Feedback from pax on day 3

ChairPrefRes

Member
Aug 19, 2002
89
0
On new ticketing policy for General sales type calls I recieved absolutely no complaints or questions regarding new policy...Most pax intended to travel on dates reserved and understood they would call to change before the scheduled flts...No big deal
For US 1 typecalls once they know you have to call in pryor to the flt change that was also no big deal either...If your running late for a flt the 2hr stanby rule kicks in if you miss or if your going to be later than that just call chairmans and we change it for u...also no big deal...More work for res but thats what were there for...
As far as teir status for next year,we were getting questions and some complaints on that but almost 3-1 US 1's were thanking us for improving the integrity of the program so they could get their upgrades...Many of the Chairman make their plans last minute pay the highest fare but find more often then not that 1st is always full...very discouraging for them...I do agree and have talked to many US 1 who have 100 to 200 segments or 140000 miles per year that something does need to be worked out because I think they're loyalty should be rewarded also...and I hope marketing comes up with a plan for them...Despite what you guys think right now we do value your business...the employees depend on it...Once again thanks for listening...[:)]
 

deelmakur

Advanced
Aug 26, 2002
203
0
Many of us aren't calling because we are leaving the program. We also don't want to hassle you people, who don't make the rules. I have had a number of calls with the company, but not the CP line. I want my money back for several thousand dollars worth of tickets I had purchased last week for trips to and from Florida next season. Oh, sorry, I did call to change a seat on my transcon upgrade next week. Wasn't too much trouble. There were 24 open on a Friday. I'm nearly 3 million lifetime miles, and buy tix for 5 people. Hasta la vista.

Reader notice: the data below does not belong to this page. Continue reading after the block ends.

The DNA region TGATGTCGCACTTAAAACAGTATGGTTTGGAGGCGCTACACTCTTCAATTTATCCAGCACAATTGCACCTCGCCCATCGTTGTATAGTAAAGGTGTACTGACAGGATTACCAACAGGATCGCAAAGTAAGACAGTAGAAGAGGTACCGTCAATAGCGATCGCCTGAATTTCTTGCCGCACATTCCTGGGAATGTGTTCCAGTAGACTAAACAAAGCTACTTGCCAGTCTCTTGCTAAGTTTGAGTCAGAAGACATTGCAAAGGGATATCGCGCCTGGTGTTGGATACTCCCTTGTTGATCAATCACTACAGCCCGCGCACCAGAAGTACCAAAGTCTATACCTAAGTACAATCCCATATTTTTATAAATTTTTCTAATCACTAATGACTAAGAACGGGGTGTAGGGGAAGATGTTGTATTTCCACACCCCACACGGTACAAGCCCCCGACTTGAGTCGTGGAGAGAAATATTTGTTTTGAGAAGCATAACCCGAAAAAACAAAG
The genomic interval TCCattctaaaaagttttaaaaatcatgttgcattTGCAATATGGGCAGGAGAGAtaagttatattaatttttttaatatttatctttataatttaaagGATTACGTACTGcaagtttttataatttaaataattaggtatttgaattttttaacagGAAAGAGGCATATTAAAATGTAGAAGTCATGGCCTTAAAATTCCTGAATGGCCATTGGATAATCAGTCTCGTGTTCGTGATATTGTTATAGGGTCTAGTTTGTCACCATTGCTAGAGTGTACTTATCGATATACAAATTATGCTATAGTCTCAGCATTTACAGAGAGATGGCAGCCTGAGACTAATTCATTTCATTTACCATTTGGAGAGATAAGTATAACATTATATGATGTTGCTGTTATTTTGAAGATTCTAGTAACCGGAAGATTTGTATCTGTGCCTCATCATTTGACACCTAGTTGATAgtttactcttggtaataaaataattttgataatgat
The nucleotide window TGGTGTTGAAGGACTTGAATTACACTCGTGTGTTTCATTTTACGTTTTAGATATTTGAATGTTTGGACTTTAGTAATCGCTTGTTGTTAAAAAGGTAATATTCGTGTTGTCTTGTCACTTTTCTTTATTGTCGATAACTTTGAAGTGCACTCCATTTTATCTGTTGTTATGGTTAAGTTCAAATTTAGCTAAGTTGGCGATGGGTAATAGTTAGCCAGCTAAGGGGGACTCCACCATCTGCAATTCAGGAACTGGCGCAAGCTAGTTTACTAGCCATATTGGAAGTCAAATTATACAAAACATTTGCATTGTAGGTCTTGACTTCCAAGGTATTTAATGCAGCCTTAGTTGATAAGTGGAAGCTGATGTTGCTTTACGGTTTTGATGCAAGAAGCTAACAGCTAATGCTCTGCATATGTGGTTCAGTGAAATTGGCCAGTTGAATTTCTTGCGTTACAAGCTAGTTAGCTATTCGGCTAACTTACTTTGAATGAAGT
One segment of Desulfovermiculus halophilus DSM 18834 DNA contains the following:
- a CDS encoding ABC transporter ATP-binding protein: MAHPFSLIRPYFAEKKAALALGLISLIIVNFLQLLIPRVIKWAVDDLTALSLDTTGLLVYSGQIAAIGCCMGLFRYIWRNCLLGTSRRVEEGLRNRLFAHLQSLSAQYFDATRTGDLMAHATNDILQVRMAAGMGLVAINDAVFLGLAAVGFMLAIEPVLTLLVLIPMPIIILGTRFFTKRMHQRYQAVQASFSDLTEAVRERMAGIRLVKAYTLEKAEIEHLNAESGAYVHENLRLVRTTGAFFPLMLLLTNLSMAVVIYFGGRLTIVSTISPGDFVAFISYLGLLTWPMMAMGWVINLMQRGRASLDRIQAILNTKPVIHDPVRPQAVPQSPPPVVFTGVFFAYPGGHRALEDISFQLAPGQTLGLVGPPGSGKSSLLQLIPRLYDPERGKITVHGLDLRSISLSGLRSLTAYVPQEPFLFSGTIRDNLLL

TomBascom

Veteran
Aug 20, 2002
660
0
3A
www.greenfieldtech.com
In many of our most expensive markets F is very hard to come by...I work on Fri and Sun nights which is when the closein bookings happen...The transcons Phl-lax or sfo or san never have 1st left

That's an inventory problem. You can fix it by flying more flights, flying bigger planes or releasing fewer seats to G. (BTW -- you've got inventory out the wazoo for F from PHL -> SFO on 9/3... even more for the return flights on Friday.)

and when you pay 2500.00 for a round trip flt the following week you sure dont want to be sitting in the back in a middle seat

Funny thing -- that just might be a "non-refunable" $2,500 ticket (I can't tell if the one that I just priced out is or isn't -- but since so many other high priced tickets are non-refundable I'll assume that this one is too). Mr. Ben Baldanza has been quite clear about the value of customers who buy non-refundable tickets -- they should go elsewhere.

In any event, inventory problems in a few select markets that you make money hand over fist in are a long ways from a justification for the current measures.

BTW -- I agree with Deelmakur, I'm not going to call you guys and bug you about this. You didn't dream it up and it isn't your fault.
 

TomBascom

Veteran
Aug 20, 2002
660
0
3A
www.greenfieldtech.com
----------------
On 8/30/2002 8:12:00 AM
...Many of the Chairman make their plans last minute pay the highest fare but find more often then not that 1st is always full...very discouraging for them...
----------------

You need to substantiate this.